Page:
The Note: A Lifetime in Politics

"Asked about accusations from the Kerry campaign that the White House had kept the disappearance secret until The Times and CBS broke the story on Monday morning, Dan Bartlett, the White House communications director, said the White House had decided 'to get all the facts and find out exactly what happened in this case, and then whether there are other cases.'"

"Mr. Bartlett went on to say, 'So doing it piecemeal — I don't think that would have been the responsible thing.' He said that so far, no other large-scale cases of looting of explosives had been found."

"Karl Rove, the president's chief political adviser, also contended that The Times had chosen to run the article at the end of the campaign, though he argued that the explosives probably disappeared about 18 months ago. The Times article said it was based on a letter reporting the missing explosives dated two weeks ago, on Oct. 10, sent to the International Atomic Energy Agency by the Iraqi interim government. The Times and CBS confirmed the facts in the letter in an interview with the Iraqi minister of science and technology, Rashad M. Omar."

"On Monday evening, Nicolle Devenish, the spokeswoman for the Bush campaign, noted a section of the Times report indicating that American troops, on the way to Baghdad in April 2003, stopped at the Al Qaqaa complex and saw no evidence of high explosives. Noting that the cache may have been looted before the American invasion, she said Mr. Kerry had exaggerated the administration's responsibility."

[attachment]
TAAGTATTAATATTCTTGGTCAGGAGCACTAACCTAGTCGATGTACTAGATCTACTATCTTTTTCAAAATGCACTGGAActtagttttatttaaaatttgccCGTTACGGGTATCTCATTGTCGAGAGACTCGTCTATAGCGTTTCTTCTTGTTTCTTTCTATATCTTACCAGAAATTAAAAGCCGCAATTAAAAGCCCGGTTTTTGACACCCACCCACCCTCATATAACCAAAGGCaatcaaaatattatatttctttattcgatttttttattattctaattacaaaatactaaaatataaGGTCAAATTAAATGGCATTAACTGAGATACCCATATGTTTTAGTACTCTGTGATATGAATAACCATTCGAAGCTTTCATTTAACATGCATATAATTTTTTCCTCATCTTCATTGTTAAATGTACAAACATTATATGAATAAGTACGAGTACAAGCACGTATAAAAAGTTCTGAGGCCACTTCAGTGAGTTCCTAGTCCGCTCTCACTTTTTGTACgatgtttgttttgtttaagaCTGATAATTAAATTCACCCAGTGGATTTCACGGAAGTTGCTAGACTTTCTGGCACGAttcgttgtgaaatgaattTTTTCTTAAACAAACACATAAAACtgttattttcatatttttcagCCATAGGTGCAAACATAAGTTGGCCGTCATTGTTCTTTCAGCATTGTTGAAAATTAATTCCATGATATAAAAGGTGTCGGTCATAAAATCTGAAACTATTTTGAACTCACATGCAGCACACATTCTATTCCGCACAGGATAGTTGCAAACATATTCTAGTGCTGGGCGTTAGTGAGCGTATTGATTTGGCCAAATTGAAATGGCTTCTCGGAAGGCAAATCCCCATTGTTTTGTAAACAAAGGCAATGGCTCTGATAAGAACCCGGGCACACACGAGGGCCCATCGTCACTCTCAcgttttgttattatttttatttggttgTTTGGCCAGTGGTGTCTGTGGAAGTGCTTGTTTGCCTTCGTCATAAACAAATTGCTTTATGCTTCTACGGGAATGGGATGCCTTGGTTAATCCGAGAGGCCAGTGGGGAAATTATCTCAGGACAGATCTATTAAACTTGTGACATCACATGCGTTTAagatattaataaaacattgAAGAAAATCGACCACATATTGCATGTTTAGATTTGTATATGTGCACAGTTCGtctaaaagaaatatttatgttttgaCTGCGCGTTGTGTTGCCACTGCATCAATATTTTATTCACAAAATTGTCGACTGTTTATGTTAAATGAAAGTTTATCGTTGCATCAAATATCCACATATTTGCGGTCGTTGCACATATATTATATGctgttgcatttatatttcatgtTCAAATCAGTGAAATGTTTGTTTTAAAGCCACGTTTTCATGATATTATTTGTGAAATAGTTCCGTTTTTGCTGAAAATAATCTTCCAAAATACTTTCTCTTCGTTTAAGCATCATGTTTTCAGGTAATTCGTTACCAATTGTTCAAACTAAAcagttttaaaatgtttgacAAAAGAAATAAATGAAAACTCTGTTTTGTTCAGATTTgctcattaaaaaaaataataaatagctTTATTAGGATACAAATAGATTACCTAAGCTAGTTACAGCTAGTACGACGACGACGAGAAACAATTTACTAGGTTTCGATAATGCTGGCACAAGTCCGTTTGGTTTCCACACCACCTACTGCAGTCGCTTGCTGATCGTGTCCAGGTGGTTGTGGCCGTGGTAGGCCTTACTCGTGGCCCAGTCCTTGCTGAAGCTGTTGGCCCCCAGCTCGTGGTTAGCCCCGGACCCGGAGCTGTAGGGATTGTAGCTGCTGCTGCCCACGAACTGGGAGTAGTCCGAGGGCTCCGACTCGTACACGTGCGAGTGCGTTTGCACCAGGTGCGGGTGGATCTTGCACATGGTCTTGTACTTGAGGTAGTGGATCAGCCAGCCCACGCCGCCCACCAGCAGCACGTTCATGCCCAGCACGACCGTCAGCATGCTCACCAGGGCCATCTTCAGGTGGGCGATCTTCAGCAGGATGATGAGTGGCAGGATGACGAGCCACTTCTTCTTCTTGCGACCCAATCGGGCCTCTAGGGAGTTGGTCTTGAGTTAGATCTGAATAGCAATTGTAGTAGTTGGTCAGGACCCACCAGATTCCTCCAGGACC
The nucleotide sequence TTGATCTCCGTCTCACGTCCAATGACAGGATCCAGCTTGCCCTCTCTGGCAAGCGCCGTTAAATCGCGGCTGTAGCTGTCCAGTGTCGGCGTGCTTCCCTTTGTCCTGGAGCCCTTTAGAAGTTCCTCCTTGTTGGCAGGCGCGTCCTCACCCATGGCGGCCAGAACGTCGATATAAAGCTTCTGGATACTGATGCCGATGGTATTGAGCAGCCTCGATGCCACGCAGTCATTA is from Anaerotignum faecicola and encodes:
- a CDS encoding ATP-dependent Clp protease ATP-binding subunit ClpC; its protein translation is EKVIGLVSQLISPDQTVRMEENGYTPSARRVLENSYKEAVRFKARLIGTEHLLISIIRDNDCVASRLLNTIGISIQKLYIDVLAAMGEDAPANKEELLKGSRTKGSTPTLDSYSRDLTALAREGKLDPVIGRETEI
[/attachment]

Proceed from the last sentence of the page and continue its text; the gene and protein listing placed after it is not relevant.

"'John Kerry presumes to know something that he could not know: when the material disappeared," Ms. Devenish said. "Since he does not know whether it was gone before the war began, he can't prove it was there to be secured.'"

In his story on the 380 tons of explosives, USA Today 's Dave Moniz writes that "The disappearance of the high explosives is the latest and perhaps most striking evidence of Saddam Hussein's immense prewar stockpile of conventional weapons and the failure by the U.S. military and its allies to secure those weapons during the rush to topple Saddam's regime and in the chaotic aftermath of that initial campaign." LINK

White House Chief of Staff Andy Card was campaigning for the president in Albuquerque, NM and dismissed the "reports of missing explosives in Iraq an 'old story … '" LINK

The potential disappearance of explosives stockpiles in Iraq makes front page news in the Philadelphia Inquirer LINK and the Pittsburgh Post-Gazette LINK

ABC News Vote 2004: October surprises du jour:

1. "An academic researcher has found 11 passages in Senator Kerry's published writings that appear to have been taken from other works without attribution, though experts disagree about whether the copying should be considered plagiarism," the New York Sun's Josh Gerstein reports. LINK

("Old, bogus charges," a top Democrat working for the campaign told ABC News this morning.)

2. "Pentagon officials are considering increasing the current U.S. force by delaying the departures of some U.S. troops now in Iraq and accelerating the deployment of others scheduled to go there next year," reports USA Today Tom Squitieri.

3. The Washington Post 's Weisman and Ricks report that the administration early next year plans to ask for approximately $70 billion in emergency funding for Iraq and Afghanistan, bringing the total cost for both wars to $225 billion. LINK

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